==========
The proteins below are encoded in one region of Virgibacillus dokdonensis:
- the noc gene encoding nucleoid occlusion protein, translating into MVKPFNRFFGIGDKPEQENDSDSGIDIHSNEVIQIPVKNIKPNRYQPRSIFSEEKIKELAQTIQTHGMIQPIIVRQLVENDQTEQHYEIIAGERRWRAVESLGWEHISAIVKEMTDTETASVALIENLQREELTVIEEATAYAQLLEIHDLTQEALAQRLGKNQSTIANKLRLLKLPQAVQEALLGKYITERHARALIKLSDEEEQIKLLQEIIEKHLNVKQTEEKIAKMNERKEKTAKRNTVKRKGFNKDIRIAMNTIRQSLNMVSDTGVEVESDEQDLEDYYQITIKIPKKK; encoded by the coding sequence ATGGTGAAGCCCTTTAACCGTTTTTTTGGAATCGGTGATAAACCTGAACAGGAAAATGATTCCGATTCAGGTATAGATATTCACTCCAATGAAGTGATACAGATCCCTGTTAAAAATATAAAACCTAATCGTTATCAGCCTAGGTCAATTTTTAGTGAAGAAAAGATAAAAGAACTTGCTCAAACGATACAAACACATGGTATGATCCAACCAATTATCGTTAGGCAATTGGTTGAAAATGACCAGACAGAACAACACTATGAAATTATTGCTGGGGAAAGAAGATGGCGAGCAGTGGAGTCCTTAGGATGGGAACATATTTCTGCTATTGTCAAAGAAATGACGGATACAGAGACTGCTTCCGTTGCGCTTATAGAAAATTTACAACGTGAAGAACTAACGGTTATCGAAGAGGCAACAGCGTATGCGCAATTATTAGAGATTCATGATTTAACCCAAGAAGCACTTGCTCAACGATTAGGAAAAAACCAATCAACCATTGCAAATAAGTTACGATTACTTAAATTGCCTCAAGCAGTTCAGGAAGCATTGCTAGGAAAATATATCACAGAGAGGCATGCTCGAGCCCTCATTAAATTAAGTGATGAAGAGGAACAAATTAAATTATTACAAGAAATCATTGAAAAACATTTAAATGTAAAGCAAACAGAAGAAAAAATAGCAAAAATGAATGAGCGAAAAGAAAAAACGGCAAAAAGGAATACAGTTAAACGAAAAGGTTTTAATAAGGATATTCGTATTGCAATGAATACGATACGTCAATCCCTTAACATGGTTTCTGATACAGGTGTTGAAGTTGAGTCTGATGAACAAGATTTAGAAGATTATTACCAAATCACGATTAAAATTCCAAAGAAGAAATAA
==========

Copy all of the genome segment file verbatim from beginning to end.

The proteins below are encoded in one region of Virgibacillus dokdonensis:
- the noc gene encoding nucleoid occlusion protein, translating into MVKPFNRFFGIGDKPEQENDSDSGIDIHSNEVIQIPVKNIKPNRYQPRSIFSEEKIKELAQTIQTHGMIQPIIVRQLVENDQTEQHYEIIAGERRWRAVESLGWEHISAIVKEMTDTETASVALIENLQREELTVIEEATAYAQLLEIHDLTQEALAQRLGKNQSTIANKLRLLKLPQAVQEALLGKYITERHARALIKLSDEEEQIKLLQEIIEKHLNVKQTEEKIAKMNERKEKTAKRNTVKRKGFNKDIRIAMNTIRQSLNMVSDTGVEVESDEQDLEDYYQITIKIPKKK; encoded by the coding sequence ATGGTGAAGCCCTTTAACCGTTTTTTTGGAATCGGTGATAAACCTGAACAGGAAAATGATTCCGATTCAGGTATAGATATTCACTCCAATGAAGTGATACAGATCCCTGTTAAAAATATAAAACCTAATCGTTATCAGCCTAGGTCAATTTTTAGTGAAGAAAAGATAAAAGAACTTGCTCAAACGATACAAACACATGGTATGATCCAACCAATTATCGTTAGGCAATTGGTTGAAAATGACCAGACAGAACAACACTATGAAATTATTGCTGGGGAAAGAAGATGGCGAGCAGTGGAGTCCTTAGGATGGGAACATATTTCTGCTATTGTCAAAGAAATGACGGATACAGAGACTGCTTCCGTTGCGCTTATAGAAAATTTACAACGTGAAGAACTAACGGTTATCGAAGAGGCAACAGCGTATGCGCAATTATTAGAGATTCATGATTTAACCCAAGAAGCACTTGCTCAACGATTAGGAAAAAACCAATCAACCATTGCAAATAAGTTACGATTACTTAAATTGCCTCAAGCAGTTCAGGAAGCATTGCTAGGAAAATATATCACAGAGAGGCATGCTCGAGCCCTCATTAAATTAAGTGATGAAGAGGAACAAATTAAATTATTACAAGAAATCATTGAAAAACATTTAAATGTAAAGCAAACAGAAGAAAAAATAGCAAAAATGAATGAGCGAAAAGAAAAAACGGCAAAAAGGAATACAGTTAAACGAAAAGGTTTTAATAAGGATATTCGTATTGCAATGAATACGATACGTCAATCCCTTAACATGGTTTCTGATACAGGTGTTGAAGTTGAGTCTGATGAACAAGATTTAGAAGATTATTACCAAATCACGATTAAAATTCCAAAGAAGAAATAA